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Fix two instances of memcpy with overlapping source and destination. #324

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merged 4 commits into from Jul 11, 2012

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walshb commented Jun 27, 2012

Found using valgrind -- but looks like Nathaniel Smith already worked that one out by intuition:

http://mail.scipy.org/pipermail/numpy-discussion/2012-June/063010.html

There are a few more memcpy calls in that file, but I think they're innocent until proven guilty.

This pull request passes (merged 2014f27 into e15d0bd).

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walshb commented Jun 27, 2012

Seems to work ok (or maybe I just got lucky with the 2.4 build :-) @njsmith

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njsmith commented Jun 28, 2012

Correctness is more important than speed, so technically speaking, memcpy should be considered guilty until proven innocent... generally by code inspection to be certain that the memory ranges cannot possibly overlap. That's pretty hard to do in this case, since these are low-level generic routines, and it's easy to imagine that we just haven't run a test case with the right wacky array layout.

@mwiebe, do you know reasons to trust that the remaining memcpy's in lowlevel_strided_loops.c.src are safe?

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walshb commented Jun 28, 2012

It looks like the other memcpy's are each copying a single element, so it's unlikely they would cause a problem (two atomic elements of arrays won't overlap).

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walshb commented Jun 28, 2012

Just noticed that this memcpy problem occurs less often than you'd expect, due to a check in array_asign_array.c:

68 /*
69 * Overlap check for the 1D case. Higher dimensional arrays and
70 * opposite strides cause a temporary copy before getting here.
71 */
72 if (ndim == 1 && src_data < dst_data &&
73 src_data + shape_it[0] * src_strides_it[0] > dst_data) {
74 src_data += (shape_it[0] - 1) * src_strides_it[0];
75 dst_data += (shape_it[0] - 1) * dst_strides_it[0];
76 src_strides_it[0] = -src_strides_it[0];
77 dst_strides_it[0] = -dst_strides_it[0];
78 }

This assumes that memcpy will work when we're copying with overlapping but to a lower address in memory, which is a bad assumption to make (although in practice we get away with it). We could probably remove this logic and just let memmove do the business.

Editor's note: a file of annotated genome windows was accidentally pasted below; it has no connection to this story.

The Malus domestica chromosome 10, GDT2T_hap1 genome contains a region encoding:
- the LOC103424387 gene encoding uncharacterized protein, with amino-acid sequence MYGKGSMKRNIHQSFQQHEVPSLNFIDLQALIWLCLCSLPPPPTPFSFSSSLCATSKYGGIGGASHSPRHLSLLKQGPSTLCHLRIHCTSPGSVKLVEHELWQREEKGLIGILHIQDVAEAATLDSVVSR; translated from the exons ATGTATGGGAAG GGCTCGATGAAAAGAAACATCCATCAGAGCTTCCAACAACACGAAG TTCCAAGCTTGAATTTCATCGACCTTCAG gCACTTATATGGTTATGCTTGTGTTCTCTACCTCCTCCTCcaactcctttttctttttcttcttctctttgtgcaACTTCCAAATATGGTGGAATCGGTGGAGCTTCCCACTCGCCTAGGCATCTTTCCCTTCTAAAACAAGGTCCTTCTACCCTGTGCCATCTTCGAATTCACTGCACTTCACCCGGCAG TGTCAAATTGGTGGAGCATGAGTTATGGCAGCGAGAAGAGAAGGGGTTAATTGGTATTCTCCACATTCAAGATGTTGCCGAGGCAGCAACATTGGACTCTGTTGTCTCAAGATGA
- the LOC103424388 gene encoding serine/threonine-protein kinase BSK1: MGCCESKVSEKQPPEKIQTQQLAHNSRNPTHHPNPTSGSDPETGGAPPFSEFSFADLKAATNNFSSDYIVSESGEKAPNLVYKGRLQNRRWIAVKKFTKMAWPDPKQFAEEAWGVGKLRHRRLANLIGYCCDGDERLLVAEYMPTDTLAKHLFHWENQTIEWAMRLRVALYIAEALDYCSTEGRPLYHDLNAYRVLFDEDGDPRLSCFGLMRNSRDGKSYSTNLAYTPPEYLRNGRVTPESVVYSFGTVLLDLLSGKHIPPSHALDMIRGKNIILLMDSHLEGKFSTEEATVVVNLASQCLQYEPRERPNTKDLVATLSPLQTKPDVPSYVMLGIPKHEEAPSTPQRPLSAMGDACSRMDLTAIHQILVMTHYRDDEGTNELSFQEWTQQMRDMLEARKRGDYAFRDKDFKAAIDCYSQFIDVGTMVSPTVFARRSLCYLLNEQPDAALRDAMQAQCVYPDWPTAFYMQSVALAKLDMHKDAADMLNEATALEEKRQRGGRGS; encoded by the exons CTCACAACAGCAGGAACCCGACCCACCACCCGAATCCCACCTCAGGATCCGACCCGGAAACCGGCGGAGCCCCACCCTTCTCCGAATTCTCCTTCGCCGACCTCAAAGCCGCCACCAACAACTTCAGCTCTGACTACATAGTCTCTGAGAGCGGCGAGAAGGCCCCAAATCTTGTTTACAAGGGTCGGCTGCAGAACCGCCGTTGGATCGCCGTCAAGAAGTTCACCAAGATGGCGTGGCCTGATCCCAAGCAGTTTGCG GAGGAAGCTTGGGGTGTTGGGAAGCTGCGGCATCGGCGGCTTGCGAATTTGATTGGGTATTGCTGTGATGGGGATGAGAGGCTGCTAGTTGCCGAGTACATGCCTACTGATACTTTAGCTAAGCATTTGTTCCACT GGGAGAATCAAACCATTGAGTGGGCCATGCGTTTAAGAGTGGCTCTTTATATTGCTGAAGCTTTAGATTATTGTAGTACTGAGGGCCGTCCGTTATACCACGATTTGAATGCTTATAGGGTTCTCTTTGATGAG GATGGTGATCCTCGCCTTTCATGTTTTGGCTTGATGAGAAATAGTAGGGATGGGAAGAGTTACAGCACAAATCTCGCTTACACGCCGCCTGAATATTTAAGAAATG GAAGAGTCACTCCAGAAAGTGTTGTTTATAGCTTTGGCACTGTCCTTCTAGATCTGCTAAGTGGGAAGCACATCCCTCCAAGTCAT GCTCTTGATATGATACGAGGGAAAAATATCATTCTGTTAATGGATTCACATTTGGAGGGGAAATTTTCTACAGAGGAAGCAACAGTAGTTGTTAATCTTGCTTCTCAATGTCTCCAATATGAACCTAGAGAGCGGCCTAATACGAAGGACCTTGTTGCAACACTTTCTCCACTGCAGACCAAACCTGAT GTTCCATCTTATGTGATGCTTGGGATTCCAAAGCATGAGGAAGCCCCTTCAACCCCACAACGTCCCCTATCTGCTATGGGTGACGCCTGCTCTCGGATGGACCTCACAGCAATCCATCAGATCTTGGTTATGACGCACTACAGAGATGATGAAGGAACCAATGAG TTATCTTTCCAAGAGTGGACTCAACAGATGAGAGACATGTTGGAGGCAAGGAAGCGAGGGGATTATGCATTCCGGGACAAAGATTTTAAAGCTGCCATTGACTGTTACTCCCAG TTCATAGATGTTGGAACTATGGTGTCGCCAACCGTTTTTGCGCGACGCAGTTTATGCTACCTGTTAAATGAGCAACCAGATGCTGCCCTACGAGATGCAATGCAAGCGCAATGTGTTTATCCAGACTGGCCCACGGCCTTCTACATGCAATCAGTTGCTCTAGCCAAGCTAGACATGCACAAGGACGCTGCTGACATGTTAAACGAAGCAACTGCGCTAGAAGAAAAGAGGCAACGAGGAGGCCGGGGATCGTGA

Of course this doesn't answer the question of how we get the problems occasionally at the moment. Will keep looking...

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njsmith commented Jun 28, 2012

Do we ever byteswap an array in-place? That looks like it would produce a memcpy with src==dst. I guess most memcpys will treat this is a no-op, but it's hard to know for sure -- technically it invokes undefined behaviour, so if there's some way that compiler optimizers can screw this up then they probably will.

The ones on lines 805 and 841 (in @prefix@_cast_@name1@_to_@name2@) are clearly safe, though.

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njsmith commented Jun 28, 2012

Ah, yes, we do have a primitive for byte-swapping in-place: http://docs.scipy.org/doc/numpy/reference/generated/numpy.ndarray.byteswap.html

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njsmith commented Jun 28, 2012

The non-deterministic failures are probably because gcc/glibc on the Travis-CI machines is deciding whether memcpy should go forward or backwards based on some arcane internal logic that includes things like what memory alignment malloc happened to give us.

This assumes that the logic in array_assign_array.c is buggy, though. It must be. However, we can't just remove it without careful examination -- if an array assignment requires multiple calls to one of the lowlevel loops, then it still needs to make sure to perform those multiple calls in the correct order. So that code needs to be audited/debugged if we want to fix this properly.

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mwiebe commented Jun 28, 2012

I think this test failure can be pinned just on _contig_to_contig memcpy, the other one is a memcpy of a single element just as the other cases in the file are. The symptom I would expect if a single element memcpy was screwing up is some kind of value corruption.

The general logic being used for overlapping assignments is to allow the one-dimensional case with strides of matching sign to pass to the inner loop functions, as they can handle it well (except for bugs like using memcpy instead of memmove), and making a temporary copy of the input in more complicated cases.